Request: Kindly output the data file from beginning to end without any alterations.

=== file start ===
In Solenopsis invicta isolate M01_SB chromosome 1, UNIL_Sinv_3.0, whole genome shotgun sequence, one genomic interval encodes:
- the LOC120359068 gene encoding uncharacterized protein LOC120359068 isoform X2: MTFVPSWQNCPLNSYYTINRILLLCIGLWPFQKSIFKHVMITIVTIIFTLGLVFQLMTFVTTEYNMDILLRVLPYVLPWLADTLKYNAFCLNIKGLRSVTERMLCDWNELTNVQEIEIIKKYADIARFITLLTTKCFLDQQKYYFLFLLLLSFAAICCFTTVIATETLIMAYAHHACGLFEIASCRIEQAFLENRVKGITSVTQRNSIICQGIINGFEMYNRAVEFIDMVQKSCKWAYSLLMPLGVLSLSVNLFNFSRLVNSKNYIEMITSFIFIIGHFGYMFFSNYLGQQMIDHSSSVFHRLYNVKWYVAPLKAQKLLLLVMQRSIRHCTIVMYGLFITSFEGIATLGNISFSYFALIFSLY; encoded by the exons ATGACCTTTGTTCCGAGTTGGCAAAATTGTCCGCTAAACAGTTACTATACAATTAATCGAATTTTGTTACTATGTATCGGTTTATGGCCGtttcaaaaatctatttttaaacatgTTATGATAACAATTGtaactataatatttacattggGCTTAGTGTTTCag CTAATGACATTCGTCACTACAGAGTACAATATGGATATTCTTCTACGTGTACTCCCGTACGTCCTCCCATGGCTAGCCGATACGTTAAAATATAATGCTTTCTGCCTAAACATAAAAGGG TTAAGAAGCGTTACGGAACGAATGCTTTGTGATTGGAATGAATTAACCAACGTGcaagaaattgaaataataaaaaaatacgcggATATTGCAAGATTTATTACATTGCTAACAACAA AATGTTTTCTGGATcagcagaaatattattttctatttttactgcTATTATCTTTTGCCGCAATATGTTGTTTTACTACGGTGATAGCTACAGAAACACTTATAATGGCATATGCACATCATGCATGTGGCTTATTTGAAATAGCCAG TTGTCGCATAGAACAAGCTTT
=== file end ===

In Solenopsis invicta isolate M01_SB chromosome 1, UNIL_Sinv_3.0, whole genome shotgun sequence, one genomic interval encodes:
- the LOC120359068 gene encoding uncharacterized protein LOC120359068 isoform X2: MTFVPSWQNCPLNSYYTINRILLLCIGLWPFQKSIFKHVMITIVTIIFTLGLVFQLMTFVTTEYNMDILLRVLPYVLPWLADTLKYNAFCLNIKGLRSVTERMLCDWNELTNVQEIEIIKKYADIARFITLLTTKCFLDQQKYYFLFLLLLSFAAICCFTTVIATETLIMAYAHHACGLFEIASCRIEQAFLENRVKGITSVTQRNSIICQGIINGFEMYNRAVEFIDMVQKSCKWAYSLLMPLGVLSLSVNLFNFSRLVNSKNYIEMITSFIFIIGHFGYMFFSNYLGQQMIDHSSSVFHRLYNVKWYVAPLKAQKLLLLVMQRSIRHCTIVMYGLFITSFEGIATLGNISFSYFALIFSLY; encoded by the exons ATGACCTTTGTTCCGAGTTGGCAAAATTGTCCGCTAAACAGTTACTATACAATTAATCGAATTTTGTTACTATGTATCGGTTTATGGCCGtttcaaaaatctatttttaaacatgTTATGATAACAATTGtaactataatatttacattggGCTTAGTGTTTCag CTAATGACATTCGTCACTACAGAGTACAATATGGATATTCTTCTACGTGTACTCCCGTACGTCCTCCCATGGCTAGCCGATACGTTAAAATATAATGCTTTCTGCCTAAACATAAAAGGG TTAAGAAGCGTTACGGAACGAATGCTTTGTGATTGGAATGAATTAACCAACGTGcaagaaattgaaataataaaaaaatacgcggATATTGCAAGATTTATTACATTGCTAACAACAA AATGTTTTCTGGATcagcagaaatattattttctatttttactgcTATTATCTTTTGCCGCAATATGTTGTTTTACTACGGTGATAGCTACAGAAACACTTATAATGGCATATGCACATCATGCATGTGGCTTATTTGAAATAGCCAG TTGTCGCATAGAACAAGCTTT